Starting a business may not be a big deal. The city-state of Singapore is well aware of how to cater to the needs of young entrepreneurs that have great business ideas. Some hard work, a few meetings, and a little of perseverance and the business idea can convert into a reality. SMEs of Singapore has, time and again, symbolized why small businesses lie at the very heart of any economy. These SMEs have thrived and in the process generated employment and enabled development. They indeed got it right when they started the business. The 3 Ps as they call it- product, price, and place- were all in their favor, and hence they could encourage other dreamers to pursue new goals. But things have changed. Until some time ago, this pace of change wasn’t steady enough. It was only when technology entered into how people made buying decisions that the scene saw disruption. Slowly but steadily, tech came into every aspect of business- from online shopping to digital marketing – and the challenges that faced the companies of yesterday acquired new dimensions.
What happens that businesses compel to shut shops? Does the demand for the product disappear overnight? No. Most of the companies that go out of business have their competitors continuing and thriving in the same field. Failure of any enterprise, therefore, can be attributed to that enterprise alone.
The Singaporean Market
Singapore is a great market. It offers its businesses a good consumer base that is ready to spend money. Many SMEs of the city-state has made it to the global supply chain and are earning handsome revenues. Despite all the luster, however, there is also a dark chapter. No, this chapter can never be a deterrent to the dreams of would-be-entrepreneurs. But at the same time, it has many lessons that businesses can learn to stay afloat in the long-run. This chapter relates to those businesses that decide to shut shop due to some reason and end their dream run of becoming a market leader one day. Sasa Singapore, for example, a popular name in the beauty and healthcare market, has declared the intention to close all stores in Singapore. The well-known firm had more than 20 outlets in the city-state, and the consumer base was also healthy. Despite this, the firms been losing money; the only option left was to exit the business.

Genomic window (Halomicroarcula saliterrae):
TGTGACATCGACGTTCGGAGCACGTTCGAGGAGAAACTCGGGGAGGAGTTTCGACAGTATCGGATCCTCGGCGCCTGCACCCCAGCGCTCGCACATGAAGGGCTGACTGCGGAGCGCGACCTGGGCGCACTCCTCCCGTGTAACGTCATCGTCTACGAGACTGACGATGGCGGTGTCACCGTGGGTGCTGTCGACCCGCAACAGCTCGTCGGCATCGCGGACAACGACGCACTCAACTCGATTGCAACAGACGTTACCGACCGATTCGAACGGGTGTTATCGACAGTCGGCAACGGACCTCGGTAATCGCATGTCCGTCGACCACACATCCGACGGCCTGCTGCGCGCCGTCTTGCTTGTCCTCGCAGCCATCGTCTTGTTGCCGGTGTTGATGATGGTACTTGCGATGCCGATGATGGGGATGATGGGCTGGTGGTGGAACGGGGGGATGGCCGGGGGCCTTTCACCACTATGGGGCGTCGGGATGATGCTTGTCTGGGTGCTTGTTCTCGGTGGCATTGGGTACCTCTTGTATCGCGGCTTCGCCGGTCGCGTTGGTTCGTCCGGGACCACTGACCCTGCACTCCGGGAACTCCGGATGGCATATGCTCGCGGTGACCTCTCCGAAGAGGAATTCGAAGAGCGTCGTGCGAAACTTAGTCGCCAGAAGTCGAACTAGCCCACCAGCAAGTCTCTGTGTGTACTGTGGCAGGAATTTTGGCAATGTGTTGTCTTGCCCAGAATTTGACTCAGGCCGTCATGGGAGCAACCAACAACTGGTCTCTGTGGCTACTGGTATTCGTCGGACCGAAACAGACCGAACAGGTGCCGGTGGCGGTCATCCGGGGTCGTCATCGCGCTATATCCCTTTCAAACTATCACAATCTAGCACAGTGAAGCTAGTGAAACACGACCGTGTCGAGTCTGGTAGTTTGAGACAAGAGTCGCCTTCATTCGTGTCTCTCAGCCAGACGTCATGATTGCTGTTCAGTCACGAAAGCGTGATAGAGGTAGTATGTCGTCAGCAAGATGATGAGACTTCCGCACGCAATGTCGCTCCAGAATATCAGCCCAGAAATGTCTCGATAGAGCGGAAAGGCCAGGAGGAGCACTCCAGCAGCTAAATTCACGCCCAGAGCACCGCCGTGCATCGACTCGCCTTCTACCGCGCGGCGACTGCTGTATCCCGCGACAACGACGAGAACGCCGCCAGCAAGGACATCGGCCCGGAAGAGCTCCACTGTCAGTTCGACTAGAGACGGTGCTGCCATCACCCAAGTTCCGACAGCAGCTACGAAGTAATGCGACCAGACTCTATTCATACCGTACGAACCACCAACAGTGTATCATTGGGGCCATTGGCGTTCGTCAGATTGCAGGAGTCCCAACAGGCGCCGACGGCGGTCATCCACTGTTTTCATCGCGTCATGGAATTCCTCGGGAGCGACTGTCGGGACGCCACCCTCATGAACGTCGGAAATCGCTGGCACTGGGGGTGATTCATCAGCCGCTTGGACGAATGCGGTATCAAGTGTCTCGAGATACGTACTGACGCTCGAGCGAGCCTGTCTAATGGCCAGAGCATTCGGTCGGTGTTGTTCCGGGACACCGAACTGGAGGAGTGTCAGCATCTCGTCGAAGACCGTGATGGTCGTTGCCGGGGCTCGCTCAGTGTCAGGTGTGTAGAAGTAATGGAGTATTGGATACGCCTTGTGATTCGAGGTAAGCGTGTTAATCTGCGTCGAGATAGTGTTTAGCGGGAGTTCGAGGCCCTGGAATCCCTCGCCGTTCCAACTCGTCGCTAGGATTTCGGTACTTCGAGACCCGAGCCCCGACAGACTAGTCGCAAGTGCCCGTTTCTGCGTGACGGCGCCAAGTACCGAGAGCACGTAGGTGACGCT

It takes time for any profitable business to slide to a level where profits become elusive, and any chance of revival is lost, as seen in Sasa’s case. Course correction, to run the business successfully on a sustainable basis in the long run. The market is in a weird state. While on the one hand, some businesses are failing due to rising rental costs and competition from e-commerce players, there are some others, including Love Bonita and Habitat-by-Honestbee, that are opening new physical concept stores. Although there cannot be just one best business strategy- since if there were one, every business would readily adopt it- basic understanding of some of the elements that are adversely impacting the health of enterprises in Singapore is necessary. Let’s take a look.
The Reasons Behind Failures
Although not all reasons can be covered in their totality because a particular business has its own set of threats and weaknesses, some of the factors that lead to the eventual collapse of concern are common.
Change in Consumer Preferences
A consumer is even more aware of the changes in the market than the competing businesses. Yes, they know what they exactly want. For example, in the case cited above, Sasa Singapore could not acknowledge the demands of the consumer. Beauty products are so essential in today’s world that they can rarely go redundant. Most of the women prefer using at least some products that can enhance how they look. But what happened with Sasa Singapore that compelled to go entirely out of business in the city-state? One of the reasons is that the company could not differentiate itself from other players. While on the one hand, a competitor, Sephora, focusing on the premium market range, the others undercut Sasa with more reasonably priced goods. That ultimately meant that consumers went to Sephora to purchase premium products, or they opted for the value-for-money range of other competitors.
Branding and Positioning of the Product